Chris Minns’ plan to downsize the public service is not working

Whitfield only spent two years at the NSW Treasury, but they were widely regarded as a success. He helped rebuild the processes and systems underlying government spending management, shifting the focus from tracking individual funding actions to measuring the effectiveness of specific spending outcomes across government. He also played a central role in Baird’s push to privatize the state’s power distribution facilities, about which opinions differ.

Rob Whitfield (left) became NSW Chief Financial Officer under then Prime Minister Mike Baird (right).

Rob Whitfield (left) became NSW Chief Financial Officer under then Prime Minister Mike Baird (right).Credit:Kate Geraghty

Phil Gaetjens was Whitfield’s predecessor at NSW Treasury. Gaetjens later rose to become Prime Minister and Cabinet Secretary in Scott Morrison’s government, where he was a controversial figure. In this role, however, Gaetjens doubled his NSW salary.

Also consider the role of NSW Minister of Health, who earns just over $600,000. The secretary makes less than ABC’s CEO, who has more than a million dollars a year. The ABC has about 5,000 employees and an annual budget of nearly $1 billion. NSW Health employs approximately 164,000 people and has a budget of US$33 billion. But there are clamors that the state is funding a costly gravy train by overpaying its senior executives.

Wesfarmers, a public company that owns Kmart, Bunnings, Priceline and Target, employs fewer people than NSW Health but paid its CEO $7.5 million last year.

Now that Minns has committed to cuts and pay freezes, how can he expect a government he leads to recruit talent in a tight labor market where wages are being eroded by inflation? Worse, his message could persuade capable, high-ranking officials, even the next-lowest types who once wanted to be department heads, to leave the government rather than serve.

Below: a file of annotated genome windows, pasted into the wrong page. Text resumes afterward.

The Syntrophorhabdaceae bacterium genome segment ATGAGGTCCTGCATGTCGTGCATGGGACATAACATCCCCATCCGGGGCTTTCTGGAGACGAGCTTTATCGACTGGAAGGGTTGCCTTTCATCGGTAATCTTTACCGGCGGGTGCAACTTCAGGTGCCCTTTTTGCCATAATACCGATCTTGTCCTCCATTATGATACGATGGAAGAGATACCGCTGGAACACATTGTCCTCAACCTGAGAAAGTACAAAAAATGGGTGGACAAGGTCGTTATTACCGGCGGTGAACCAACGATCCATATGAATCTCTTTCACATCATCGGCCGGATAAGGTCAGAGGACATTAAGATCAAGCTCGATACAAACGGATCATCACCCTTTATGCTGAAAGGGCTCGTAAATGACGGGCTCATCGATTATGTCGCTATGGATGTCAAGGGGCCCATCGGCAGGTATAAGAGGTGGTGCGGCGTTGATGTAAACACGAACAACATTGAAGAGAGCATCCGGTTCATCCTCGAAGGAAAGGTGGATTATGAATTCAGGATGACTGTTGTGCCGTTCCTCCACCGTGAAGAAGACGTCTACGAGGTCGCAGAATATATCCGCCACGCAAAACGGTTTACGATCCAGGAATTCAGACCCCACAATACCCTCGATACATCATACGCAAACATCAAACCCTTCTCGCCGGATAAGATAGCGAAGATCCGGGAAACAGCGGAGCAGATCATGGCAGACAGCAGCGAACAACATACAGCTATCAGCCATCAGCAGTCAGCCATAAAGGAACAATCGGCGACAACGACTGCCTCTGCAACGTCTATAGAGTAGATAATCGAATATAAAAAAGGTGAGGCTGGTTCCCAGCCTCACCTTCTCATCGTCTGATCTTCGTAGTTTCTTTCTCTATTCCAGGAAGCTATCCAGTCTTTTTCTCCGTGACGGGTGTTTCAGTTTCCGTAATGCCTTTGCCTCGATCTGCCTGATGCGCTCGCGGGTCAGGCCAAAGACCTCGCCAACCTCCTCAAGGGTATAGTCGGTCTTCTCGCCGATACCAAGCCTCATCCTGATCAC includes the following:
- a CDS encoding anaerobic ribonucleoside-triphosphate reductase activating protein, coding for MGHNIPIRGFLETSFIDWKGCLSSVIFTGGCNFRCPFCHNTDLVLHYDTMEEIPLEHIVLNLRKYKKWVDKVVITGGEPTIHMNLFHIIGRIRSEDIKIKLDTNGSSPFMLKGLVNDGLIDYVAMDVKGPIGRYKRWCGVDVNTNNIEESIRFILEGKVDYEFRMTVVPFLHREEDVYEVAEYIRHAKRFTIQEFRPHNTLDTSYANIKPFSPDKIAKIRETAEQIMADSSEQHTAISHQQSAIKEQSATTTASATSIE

Few who attack public service realize how precarious it can be to rise to the top ranks of senior civil servants compared to the private sector. In the private sector, a board of directors wishing to oust an officer must follow proper governance processes. It is different under the NSW Government Employment Sector Act. “The employer of a senior public servant may terminate the senior executive’s employment at any time for without giving reasons and without prior notice.”

If the health, education or transport minister doesn’t like his minister or wants to throw him under a bus, he can simply be fired. You will receive a maximum of 38 weeks of salary on the way out.

In 2021 the number of senior staff in NSW’s public sector increased by 10.4 per cent, with much of this increase coming from transport infrastructure projects and the response to the COVID-19 pandemic – meaning short-term jobs.


If Minns becomes prime minister, he needs good advisers. Cabinets are often made up of ministers, not all elected by a prime minister, but rather the result of paybacks and party-room deals. That is why the heads of department are often referred to as the prime minister’s brains. If you have a third-rate minister, it matters less as long as you have a first-class head of department who provides strategic and independent advice and who, through leadership, demonstrates the government’s overall competence and capability.

If Minns wins he will need the public service to deliver on his vision for NSW. He may have to depoliticize the civil service if he wants that.

The Opinion newsletter is a weekly collection of views that challenge, support and inform your own. Login here. Chris Minns’ plan to downsize the public service is not working

Justin Scacco

InternetCloning is an automatic aggregator of the all world’s media. In each content, the hyperlink to the primary source is specified. All trademarks belong to their rightful owners, all materials to their authors. If you are the owner of the content and do not want us to publish your materials, please contact us by email – The content will be deleted within 24 hours.

Related Articles

Back to top button